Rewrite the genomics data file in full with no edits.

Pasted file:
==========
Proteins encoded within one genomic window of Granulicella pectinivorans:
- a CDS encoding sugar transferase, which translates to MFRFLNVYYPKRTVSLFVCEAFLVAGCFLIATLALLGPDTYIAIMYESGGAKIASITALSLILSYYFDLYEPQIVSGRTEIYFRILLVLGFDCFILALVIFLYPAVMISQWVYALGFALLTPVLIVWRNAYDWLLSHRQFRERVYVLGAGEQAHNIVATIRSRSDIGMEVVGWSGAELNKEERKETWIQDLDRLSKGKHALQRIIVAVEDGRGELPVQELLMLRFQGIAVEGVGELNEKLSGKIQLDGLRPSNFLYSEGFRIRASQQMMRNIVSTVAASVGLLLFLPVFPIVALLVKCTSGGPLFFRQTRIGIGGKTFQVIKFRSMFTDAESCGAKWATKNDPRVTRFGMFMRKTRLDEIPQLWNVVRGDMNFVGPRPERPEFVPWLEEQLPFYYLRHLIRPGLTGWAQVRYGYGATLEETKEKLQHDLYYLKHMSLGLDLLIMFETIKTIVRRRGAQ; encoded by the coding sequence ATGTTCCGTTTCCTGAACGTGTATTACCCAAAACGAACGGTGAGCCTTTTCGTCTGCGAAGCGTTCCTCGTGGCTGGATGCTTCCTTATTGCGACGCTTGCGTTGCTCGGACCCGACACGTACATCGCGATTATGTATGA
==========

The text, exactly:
Proteins encoded within one genomic window of Granulicella pectinivorans:
- a CDS encoding sugar transferase, which translates to MFRFLNVYYPKRTVSLFVCEAFLVAGCFLIATLALLGPDTYIAIMYESGGAKIASITALSLILSYYFDLYEPQIVSGRTEIYFRILLVLGFDCFILALVIFLYPAVMISQWVYALGFALLTPVLIVWRNAYDWLLSHRQFRERVYVLGAGEQAHNIVATIRSRSDIGMEVVGWSGAELNKEERKETWIQDLDRLSKGKHALQRIIVAVEDGRGELPVQELLMLRFQGIAVEGVGELNEKLSGKIQLDGLRPSNFLYSEGFRIRASQQMMRNIVSTVAASVGLLLFLPVFPIVALLVKCTSGGPLFFRQTRIGIGGKTFQVIKFRSMFTDAESCGAKWATKNDPRVTRFGMFMRKTRLDEIPQLWNVVRGDMNFVGPRPERPEFVPWLEEQLPFYYLRHLIRPGLTGWAQVRYGYGATLEETKEKLQHDLYYLKHMSLGLDLLIMFETIKTIVRRRGAQ; encoded by the coding sequence ATGTTCCGTTTCCTGAACGTGTATTACCCAAAACGAACGGTGAGCCTTTTCGTCTGCGAAGCGTTCCTCGTGGCTGGATGCTTCCTTATTGCGACGCTTGCGTTGCTCGGACCCGACACGTACATCGCGATTATGTATGA